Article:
In a New York Times article — At 'Selma' Viewings, Lessons for a New Generation — Infor CEO Charles Phillips discusses his role in organizing free screenings of the 1965 voting rights movie for students across the U.S.
Here are excerpts:
The movie, which revisits the 1965 voting rights marches in Alabama and Martin Luther King Jr.'s part in them, is turning theaters into classrooms.
... Many black business leaders agreed, and worked with Paramount Pictures, which made the film, to provide free tickets to seventh, eighth and ninth graders all over the country. Several cities had expanded the program to students in other grades.
Charles Phillips, chief executive of Infor, a software company, said the project to give tickets to students began after he and several friends saw the movie and started exchanging emails about how important it was for young people to see it.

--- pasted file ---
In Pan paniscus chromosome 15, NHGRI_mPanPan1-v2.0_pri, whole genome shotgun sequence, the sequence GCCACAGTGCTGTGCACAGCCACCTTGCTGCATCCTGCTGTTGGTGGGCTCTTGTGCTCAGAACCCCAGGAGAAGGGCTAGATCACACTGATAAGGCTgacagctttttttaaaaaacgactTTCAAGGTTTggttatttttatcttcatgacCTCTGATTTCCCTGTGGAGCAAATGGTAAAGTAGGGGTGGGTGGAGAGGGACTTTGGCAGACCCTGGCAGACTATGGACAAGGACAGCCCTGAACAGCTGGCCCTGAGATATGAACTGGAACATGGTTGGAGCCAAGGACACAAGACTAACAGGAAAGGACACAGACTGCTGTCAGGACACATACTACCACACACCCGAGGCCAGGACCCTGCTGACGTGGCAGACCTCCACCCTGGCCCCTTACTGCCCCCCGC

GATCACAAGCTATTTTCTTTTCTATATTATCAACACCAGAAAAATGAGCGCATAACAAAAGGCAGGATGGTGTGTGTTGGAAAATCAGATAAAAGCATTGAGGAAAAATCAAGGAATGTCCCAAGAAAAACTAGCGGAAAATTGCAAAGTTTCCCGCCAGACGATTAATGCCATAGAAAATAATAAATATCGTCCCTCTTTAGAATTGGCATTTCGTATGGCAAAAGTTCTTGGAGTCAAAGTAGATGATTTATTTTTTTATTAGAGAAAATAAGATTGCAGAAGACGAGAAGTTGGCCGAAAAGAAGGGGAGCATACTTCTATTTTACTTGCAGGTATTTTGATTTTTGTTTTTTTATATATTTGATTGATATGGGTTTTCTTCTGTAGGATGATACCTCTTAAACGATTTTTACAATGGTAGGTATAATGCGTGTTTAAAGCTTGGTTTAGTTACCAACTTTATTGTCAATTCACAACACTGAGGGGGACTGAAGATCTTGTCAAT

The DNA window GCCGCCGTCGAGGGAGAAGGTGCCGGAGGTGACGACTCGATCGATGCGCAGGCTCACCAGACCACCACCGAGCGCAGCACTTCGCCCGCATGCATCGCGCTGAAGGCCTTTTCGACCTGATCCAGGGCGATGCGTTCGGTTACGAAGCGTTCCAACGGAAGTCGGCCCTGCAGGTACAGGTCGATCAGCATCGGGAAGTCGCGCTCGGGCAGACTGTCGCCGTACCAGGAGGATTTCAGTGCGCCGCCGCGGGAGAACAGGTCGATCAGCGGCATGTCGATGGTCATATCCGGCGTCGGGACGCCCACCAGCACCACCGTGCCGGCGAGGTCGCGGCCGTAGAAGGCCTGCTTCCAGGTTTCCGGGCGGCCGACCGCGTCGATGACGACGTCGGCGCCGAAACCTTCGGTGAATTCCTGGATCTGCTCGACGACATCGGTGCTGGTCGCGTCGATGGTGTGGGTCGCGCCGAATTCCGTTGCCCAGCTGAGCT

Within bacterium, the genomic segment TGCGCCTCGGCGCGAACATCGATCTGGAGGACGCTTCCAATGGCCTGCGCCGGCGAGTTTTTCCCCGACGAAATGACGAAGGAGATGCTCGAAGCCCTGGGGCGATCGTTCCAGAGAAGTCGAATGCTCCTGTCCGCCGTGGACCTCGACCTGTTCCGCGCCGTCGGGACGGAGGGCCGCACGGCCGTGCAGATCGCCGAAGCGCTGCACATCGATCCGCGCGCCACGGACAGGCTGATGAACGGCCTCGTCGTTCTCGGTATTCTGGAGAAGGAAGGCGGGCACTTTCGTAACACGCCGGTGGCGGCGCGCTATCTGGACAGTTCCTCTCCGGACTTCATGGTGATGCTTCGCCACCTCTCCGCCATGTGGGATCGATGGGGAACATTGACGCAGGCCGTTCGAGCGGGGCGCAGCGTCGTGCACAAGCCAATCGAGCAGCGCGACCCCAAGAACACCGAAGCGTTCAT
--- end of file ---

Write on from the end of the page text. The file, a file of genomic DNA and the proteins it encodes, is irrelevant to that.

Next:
"This was a transformative time in the black community and in the country," he said in a phone interview on Friday. "And most of our kids didn't know about it, so we asked ourselves, what can we do to recapture our heroes, especially since the story the film tells is more relevant than ever?"
He said his group originally raised money to buy 27,000 tickets in New York City, which were snapped up in two days. Eventually, they raised $2 million, enough for tickets for 275,000 students to see the film in 27 cities.
… Patt Franklin was waiting outside the Abyssinian Baptist Church in Harlem, hoping to get into a free screening of the film.
But she too said she hoped young people would see the movie en masse. "The only way we're going to change is to know our history," she said.